They are  asking   why   NZ  didn’t  follow   Australia’s  example  in  allowing  small and  medium  businesses  to continue  operating .

Then there is the problem with the  word  “kindness”.   It worked very well  for the  Prime  Minister   as  she steered the country through  the threatened  crisis.   But  how   will  that  go  if  unemployment   reaches  10% or  more of  the  workforce?

The danger  for the PM  and her ministers  is  that hundreds  of thousands  of  voters   may come to believe   they were  hoodwinked  into  being confined  in  their  cells  for the duration.

That belief,  if  mixed    with  socialist  policy solutions  for the  blitz  on  the economy  subsequent  to  the  pandemic,  could   prove a    fatal  political  cocktail.  The  record  shows  the  Ardern  coalition  carries too  much deadweight  in Cabinet   when it comes to framing  and implementing  policy.

Peter Dunne   summed it up  neatly:

“Critical to this whole process of crisis management is there being an actual crisis to manage.  That has been clearly the case in places like the US, Britain, Italy and Spain, for example, as the numbers of cases and deaths have been spiralling out of control and the public reaction has been one of desperate panic.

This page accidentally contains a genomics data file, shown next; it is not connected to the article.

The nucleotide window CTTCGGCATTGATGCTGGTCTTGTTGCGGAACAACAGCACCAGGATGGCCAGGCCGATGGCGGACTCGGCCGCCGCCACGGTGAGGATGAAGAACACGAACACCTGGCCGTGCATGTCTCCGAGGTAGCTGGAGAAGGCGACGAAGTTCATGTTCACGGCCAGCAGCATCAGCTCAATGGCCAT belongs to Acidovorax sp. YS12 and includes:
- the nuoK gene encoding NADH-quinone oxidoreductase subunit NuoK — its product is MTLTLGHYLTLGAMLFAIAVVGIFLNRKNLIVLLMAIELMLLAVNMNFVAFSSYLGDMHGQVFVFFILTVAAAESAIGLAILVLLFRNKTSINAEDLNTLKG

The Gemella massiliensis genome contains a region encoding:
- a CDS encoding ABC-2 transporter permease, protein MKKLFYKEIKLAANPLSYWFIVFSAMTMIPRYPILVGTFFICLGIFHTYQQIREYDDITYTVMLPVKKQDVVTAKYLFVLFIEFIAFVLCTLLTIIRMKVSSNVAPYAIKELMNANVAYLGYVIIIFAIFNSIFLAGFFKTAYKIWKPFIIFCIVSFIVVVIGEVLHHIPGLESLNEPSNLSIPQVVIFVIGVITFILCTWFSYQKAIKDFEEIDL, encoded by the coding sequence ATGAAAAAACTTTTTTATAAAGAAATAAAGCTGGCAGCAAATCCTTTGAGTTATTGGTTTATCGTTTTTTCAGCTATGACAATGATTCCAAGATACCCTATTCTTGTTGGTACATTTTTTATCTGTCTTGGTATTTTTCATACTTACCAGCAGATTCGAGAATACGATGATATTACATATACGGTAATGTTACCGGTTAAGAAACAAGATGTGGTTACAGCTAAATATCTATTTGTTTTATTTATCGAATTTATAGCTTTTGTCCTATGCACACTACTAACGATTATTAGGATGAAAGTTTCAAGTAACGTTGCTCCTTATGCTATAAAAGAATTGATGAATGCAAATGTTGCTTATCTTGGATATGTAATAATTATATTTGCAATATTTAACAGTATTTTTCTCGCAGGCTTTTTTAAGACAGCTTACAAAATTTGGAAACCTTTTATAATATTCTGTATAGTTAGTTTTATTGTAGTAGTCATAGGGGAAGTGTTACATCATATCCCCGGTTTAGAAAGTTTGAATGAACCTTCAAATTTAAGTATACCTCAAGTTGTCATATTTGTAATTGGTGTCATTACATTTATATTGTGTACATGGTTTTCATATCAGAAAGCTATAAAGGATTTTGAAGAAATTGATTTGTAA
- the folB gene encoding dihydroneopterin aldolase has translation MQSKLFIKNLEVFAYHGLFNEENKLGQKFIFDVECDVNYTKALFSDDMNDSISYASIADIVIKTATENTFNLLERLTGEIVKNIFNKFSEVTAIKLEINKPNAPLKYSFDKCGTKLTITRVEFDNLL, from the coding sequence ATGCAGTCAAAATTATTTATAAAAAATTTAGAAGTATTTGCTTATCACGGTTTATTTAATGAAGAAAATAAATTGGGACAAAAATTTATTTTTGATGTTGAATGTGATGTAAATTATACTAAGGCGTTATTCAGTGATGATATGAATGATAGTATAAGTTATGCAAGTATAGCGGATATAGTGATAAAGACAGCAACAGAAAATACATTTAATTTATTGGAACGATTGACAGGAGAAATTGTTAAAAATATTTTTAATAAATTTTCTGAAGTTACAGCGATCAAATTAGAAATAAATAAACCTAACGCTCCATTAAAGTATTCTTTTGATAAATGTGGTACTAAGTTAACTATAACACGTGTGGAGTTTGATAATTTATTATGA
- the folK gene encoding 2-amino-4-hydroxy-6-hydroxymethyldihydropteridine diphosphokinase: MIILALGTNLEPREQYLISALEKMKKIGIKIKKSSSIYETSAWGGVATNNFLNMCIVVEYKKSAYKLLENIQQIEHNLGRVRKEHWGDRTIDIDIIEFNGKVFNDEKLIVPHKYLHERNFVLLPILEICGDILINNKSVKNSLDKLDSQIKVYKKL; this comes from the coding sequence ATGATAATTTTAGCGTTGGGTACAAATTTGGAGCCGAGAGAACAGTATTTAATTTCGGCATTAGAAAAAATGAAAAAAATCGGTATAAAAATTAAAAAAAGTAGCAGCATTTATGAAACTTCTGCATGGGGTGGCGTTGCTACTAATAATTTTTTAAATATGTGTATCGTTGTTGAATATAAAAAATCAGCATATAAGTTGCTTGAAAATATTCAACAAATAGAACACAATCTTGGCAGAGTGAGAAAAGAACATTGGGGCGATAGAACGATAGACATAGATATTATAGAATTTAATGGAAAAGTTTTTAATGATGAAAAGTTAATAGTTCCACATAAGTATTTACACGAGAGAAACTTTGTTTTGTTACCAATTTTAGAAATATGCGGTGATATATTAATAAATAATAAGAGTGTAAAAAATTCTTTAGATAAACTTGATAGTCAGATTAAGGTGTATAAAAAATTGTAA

“While the potential impact for NZ was just as serious, the perverse consequence of acting early to avert the extent of the crisis has been that the extremes seen overseas have been averted. But an inevitable consequence is that some now question whether there was ever a crisis here in the first place”

What won’t  escape voters  is that  the  billions of  dollars    being spent  by the government as a  result of its decision to  fight  the pandemic in the  way   it did   will have to  be repaid,  not  just  by the  current generation of   taxpayers but by future  generations — and the  prosperity  which New Zealanders were  enjoying just a few  months  ago  may  not   return    any  time   soon.

So,   as   voters  approach the  ballot  box to cast their votes,  will   phrases like  “ Be  kind”  and  “we are  all  in this  together”   still be ringing in  their  ears?"

Complete article here

Personally I don't think there are any 'buts' or 'maybes' about it. It is one of the few comforting thoughts I have currently. She's gone come September ...

Thursday, April 23, 2020

NZ - The little engine that couldn't

NZ has always been  'the little engine that could.' It's endearing imagery but  also powerfully symbolic.

But thanks to our leadership and their reckless decision-making now compounded by dogmatic digging-in, we are fast becoming the little engine that couldn't.